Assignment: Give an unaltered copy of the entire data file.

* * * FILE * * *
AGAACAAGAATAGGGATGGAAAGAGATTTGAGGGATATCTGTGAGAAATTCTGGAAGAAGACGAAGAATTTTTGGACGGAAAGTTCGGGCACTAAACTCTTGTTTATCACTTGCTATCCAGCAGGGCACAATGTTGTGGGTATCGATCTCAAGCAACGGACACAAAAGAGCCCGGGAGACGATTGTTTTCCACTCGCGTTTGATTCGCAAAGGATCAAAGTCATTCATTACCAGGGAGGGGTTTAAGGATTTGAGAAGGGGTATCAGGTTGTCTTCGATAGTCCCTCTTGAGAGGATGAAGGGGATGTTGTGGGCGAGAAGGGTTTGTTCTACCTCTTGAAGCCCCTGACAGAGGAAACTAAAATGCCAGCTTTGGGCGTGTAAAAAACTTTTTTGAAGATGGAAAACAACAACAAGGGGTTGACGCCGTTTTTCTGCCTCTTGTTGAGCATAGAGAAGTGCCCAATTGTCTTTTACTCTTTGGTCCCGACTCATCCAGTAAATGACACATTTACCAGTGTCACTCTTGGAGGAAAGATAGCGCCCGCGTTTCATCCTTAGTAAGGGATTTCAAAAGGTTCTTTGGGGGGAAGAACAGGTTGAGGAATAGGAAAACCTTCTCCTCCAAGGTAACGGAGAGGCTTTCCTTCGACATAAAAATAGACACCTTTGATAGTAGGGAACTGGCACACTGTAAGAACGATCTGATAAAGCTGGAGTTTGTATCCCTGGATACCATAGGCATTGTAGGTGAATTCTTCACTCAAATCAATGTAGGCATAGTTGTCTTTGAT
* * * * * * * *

AGAACAAGAATAGGGATGGAAAGAGATTTGAGGGATATCTGTGAGAAATTCTGGAAGAAGACGAAGAATTTTTGGACGGAAAGTTCGGGCACTAAACTCTTGTTTATCACTTGCTATCCAGCAGGGCACAATGTTGTGGGTATCGATCTCAAGCAACGGACACAAAAGAGCCCGGGAGACGATTGTTTTCCACTCGCGTTTGATTCGCAAAGGATCAAAGTCATTCATTACCAGGGAGGGGTTTAAGGATTTGAGAAGGGGTATCAGGTTGTCTTCGATAGTCCCTCTTGAGAGGATGAAGGGGATGTTGTGGGCGAGAAGGGTTTGTTCTACCTCTTGAAGCCCCTGACAGAGGAAACTAAAATGCCAGCTTTGGGCGTGTAAAAAACTTTTTTGAAGATGGAAAACAACAACAAGGGGTTGACGCCGTTTTTCTGCCTCTTGTTGAGCATAGAGAAGTGCCCAATTGTCTTTTACTCTTTGGTCCCGACTCATCCAGTAAATGACACATTTACCAGTGTCACTCTTGGAGGAAAGATAGCGCCCGCGTTTCATCCTTAGTAAGGGATTTCAAAAGGTTCTTTGGGGGGAAGAACAGGTTGAGGAATAGGAAAACCTTCTCCTCCAAGGTAACGGAGAGGCTTTCCTTCGACATAAAAATAGACACCTTTGATAGTAGGGAACTGGCACACTGTAAGAACGATCTGATAAAGCTGGAGTTTGTATCCCTGGATACCATAGGCATTGTAGGTGAATTCTTCACTCAAATCAATGTAGGCATAGTTGTCTTTGAT